Passing through and passing by

Discussions on the Hokkien (Minnan) language.
Ah-bin
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Passing through and passing by

Postby Ah-bin » Sat May 28, 2011 12:16 pm

I was wondering whether Hokkien (of any kind) usually makes a distinction between "passing through" and "passing by" things.

Wá túiⁿ-chhù tióh-beh keng-kòe pé•h-hûn-soaⁿ. 我轉厝著欲經過白雲山.

Does this means "I have to pass a cemetary on my way home" or "I have to pass through a cemetary on my way home"?

Or maybe keng-kòe means "go through" and to say "go past" I need to say kòe affixed to another verb,

like:
走過 cháu-kòe "to run past"
行過 kiâⁿ-kòe "to walk past"

Or is it possible to express "I have to pass a cemetary on my way home" with just kòe?

like so:

Wá túiⁿ-chhù tióh-beh kòe pé•h-hûn-soaⁿ. 我轉厝著欲過白雲山.

aokh1979
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Re: Passing through and passing by

Postby aokh1979 » Sat May 28, 2011 2:38 pm

All works. I often use 經過 and 過.

Sometimes, I might say:
我轉茨 (tshù) 得 (tiòh) 按白雲山過。

Just a side note, I suppose the "-" between 2 different syllable triggers tone sandhi when we speak, right ?

Do you realise that we never change tone if the character comes before 過 ?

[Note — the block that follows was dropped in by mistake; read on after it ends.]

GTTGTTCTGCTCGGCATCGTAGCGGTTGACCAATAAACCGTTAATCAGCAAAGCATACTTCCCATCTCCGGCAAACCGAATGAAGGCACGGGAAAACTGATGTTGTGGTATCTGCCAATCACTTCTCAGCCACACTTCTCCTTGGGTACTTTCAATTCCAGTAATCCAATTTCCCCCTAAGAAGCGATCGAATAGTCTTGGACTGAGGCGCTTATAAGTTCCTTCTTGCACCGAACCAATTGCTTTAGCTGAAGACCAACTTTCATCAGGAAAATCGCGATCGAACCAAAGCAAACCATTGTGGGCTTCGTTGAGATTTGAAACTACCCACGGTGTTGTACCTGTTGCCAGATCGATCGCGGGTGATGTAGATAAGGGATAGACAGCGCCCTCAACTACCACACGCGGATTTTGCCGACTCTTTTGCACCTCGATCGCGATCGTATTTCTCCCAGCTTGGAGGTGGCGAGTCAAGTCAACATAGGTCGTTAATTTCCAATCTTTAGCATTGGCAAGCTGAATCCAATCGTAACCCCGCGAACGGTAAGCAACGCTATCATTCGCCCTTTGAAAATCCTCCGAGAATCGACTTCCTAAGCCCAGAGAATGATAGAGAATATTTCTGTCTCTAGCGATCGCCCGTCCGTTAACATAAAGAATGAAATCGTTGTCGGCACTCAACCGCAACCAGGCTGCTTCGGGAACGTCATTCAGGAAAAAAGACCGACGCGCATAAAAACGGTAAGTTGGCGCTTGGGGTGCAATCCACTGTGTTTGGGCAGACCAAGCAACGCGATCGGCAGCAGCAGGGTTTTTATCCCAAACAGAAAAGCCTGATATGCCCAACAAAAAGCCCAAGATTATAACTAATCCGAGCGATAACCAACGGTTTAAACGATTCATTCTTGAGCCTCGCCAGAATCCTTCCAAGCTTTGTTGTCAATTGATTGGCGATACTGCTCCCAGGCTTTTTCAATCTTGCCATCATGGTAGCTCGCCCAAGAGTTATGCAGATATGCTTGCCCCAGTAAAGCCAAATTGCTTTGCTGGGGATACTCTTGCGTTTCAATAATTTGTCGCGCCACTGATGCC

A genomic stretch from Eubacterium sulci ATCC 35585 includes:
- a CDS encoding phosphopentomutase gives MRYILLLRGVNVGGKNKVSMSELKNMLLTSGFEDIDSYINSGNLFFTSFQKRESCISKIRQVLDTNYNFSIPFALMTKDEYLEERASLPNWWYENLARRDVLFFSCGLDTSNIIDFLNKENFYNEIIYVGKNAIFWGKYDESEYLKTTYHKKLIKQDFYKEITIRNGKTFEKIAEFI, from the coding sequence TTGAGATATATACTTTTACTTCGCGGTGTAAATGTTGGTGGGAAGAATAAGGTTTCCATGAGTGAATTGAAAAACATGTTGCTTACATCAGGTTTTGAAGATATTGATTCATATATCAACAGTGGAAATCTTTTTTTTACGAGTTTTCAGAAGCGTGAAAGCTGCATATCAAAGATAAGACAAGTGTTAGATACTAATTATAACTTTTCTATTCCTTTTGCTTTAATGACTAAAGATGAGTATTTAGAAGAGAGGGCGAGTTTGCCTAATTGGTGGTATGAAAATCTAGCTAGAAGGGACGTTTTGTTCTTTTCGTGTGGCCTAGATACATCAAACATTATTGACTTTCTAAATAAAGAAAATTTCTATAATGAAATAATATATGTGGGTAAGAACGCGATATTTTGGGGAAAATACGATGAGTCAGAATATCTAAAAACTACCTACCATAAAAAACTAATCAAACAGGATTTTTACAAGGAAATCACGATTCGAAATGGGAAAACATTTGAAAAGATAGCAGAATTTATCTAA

Ah-bin
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Re: Passing through and passing by

Postby Ah-bin » Sat May 28, 2011 3:01 pm

Thanks very much for that Aokh, and yes, the point about the dash is something I need to clear up in the dictionary. I knew it didn't sandhi with the "experiential" 過, (have done once did etc.) but for some reason I thought the 經過 would be different.

BTW I think that meaning of 得 meaning "have to" doesn't have a very long history even in written Mandarin. The basic meaning was always like 趁 thàn in Hokkien, and the "dei" meaning is just using it as a borrowed character to represent a different word in colloquial speech that had no character.

siamiwako
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Re: Passing through and passing by

Postby siamiwako » Sat May 28, 2011 3:59 pm

I'm not an expert in this field, but don't you say kia-dip (as in kia-dip-ki) to mean 走入?

amhoanna